The Chignik Area
|Map and Localities||Geology||Correlations||Chignik Formation||Tolstoi Formation||Chignik Fossil Images|
Geologic investigations on the Alaska Peninsula began over 200 years ago when G.W. Steller accompanied Vitus Bering in 1741 on the voyage that discovered Alaska. We are not aware of any studies carried out by Russian geologists before Alaska was sold to the United States in 1867, but after that Dall (1870, 1882, 1896, 1898) and Dall and Harris (1892) explored many parts of the peninsula and established a stratigraphic nomenclature.
The early 20th Century witnessed further exploration with contributions from Atwood (1911), Capps (1923, 1934), Knappen (1929), Martin (1905, 1916,1921, 1925, and 1926), Mather (1925), Paige (1906), Smith (1925a, 1925b), Smith and Baker (1924), and Stone (1905) who further developed the stratigraphic nomenclature.
The Alaska Peninsula constitutes the main part of what has been called the Peninsular terrane (Jones and others, 1981) and, more recently, the Alaska Peninsula terrane (Wilson and others, 1985) and was part of an active continental margin that may have been accreted to North America during the Jurassic (Jones and others, 1978; Stone and others, 1982). The Triassic and Lower Jurassic lithology and faunal content suggest a depositional source at low paleolatitudes, a conclusion supported by paleomagnetic studies that suggest the site was at about 15" N. (Hillhouse, 1977). By Middle Jurassic time marine fossils, mainly ammonites, show that the Alaska Peninsula had moved to near its present latitude (Taylor and others, 1984).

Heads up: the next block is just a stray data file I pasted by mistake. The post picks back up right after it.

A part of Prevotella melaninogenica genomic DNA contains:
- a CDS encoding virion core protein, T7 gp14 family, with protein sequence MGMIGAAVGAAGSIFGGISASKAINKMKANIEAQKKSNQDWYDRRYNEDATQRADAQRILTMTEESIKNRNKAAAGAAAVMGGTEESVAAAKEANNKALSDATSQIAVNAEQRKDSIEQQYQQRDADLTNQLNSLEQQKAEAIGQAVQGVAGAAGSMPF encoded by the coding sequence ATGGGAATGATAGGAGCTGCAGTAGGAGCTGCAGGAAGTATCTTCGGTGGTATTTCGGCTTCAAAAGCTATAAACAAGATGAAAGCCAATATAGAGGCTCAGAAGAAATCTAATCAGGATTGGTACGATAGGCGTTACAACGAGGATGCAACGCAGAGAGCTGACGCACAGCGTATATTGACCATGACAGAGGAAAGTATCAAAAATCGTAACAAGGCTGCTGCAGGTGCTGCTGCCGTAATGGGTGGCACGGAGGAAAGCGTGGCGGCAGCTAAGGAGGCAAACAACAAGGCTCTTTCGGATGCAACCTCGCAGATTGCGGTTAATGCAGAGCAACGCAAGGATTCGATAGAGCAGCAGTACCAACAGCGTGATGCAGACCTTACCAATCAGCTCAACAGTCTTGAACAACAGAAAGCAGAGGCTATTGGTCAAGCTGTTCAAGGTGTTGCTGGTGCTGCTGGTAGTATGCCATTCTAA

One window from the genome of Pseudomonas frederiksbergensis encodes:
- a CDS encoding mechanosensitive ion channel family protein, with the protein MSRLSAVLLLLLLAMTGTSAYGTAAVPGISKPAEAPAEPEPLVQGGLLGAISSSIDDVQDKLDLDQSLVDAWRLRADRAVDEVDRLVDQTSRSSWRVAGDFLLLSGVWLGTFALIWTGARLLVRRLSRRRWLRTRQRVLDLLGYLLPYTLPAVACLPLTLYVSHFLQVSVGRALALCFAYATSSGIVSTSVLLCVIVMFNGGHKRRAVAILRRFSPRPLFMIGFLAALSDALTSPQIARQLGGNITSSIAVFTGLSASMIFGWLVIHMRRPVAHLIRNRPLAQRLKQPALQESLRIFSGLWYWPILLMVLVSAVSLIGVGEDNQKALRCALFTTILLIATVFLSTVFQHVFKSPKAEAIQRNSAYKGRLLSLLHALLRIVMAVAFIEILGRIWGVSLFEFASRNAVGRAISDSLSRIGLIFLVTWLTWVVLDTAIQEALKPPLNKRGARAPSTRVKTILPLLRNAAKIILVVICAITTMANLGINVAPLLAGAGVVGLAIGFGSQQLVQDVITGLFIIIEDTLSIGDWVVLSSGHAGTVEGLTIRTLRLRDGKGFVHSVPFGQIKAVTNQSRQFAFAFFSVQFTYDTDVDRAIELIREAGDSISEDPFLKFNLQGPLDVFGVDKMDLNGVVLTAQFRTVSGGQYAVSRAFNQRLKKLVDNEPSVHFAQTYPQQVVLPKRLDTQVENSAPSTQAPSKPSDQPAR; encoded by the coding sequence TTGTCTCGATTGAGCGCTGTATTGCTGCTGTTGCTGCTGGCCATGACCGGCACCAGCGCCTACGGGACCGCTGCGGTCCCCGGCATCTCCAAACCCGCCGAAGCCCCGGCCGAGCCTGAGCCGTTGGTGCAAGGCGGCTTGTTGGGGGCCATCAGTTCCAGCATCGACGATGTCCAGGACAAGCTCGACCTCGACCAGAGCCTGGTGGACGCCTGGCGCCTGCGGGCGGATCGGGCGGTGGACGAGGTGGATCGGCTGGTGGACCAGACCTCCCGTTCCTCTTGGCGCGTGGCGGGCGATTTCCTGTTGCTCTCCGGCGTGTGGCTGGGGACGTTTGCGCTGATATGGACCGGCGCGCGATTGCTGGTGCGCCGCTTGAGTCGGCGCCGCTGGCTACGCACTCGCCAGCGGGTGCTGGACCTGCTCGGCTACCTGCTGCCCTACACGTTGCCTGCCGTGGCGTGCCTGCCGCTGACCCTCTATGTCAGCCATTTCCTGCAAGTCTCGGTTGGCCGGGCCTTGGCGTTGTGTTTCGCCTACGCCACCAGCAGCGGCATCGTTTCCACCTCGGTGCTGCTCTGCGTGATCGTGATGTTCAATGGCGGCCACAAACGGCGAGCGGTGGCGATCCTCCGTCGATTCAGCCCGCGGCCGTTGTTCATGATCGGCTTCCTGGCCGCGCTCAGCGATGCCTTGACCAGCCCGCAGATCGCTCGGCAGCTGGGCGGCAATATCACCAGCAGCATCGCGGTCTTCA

|Geologic Map of the Chignik area extracted from Wilson et al. (2105).|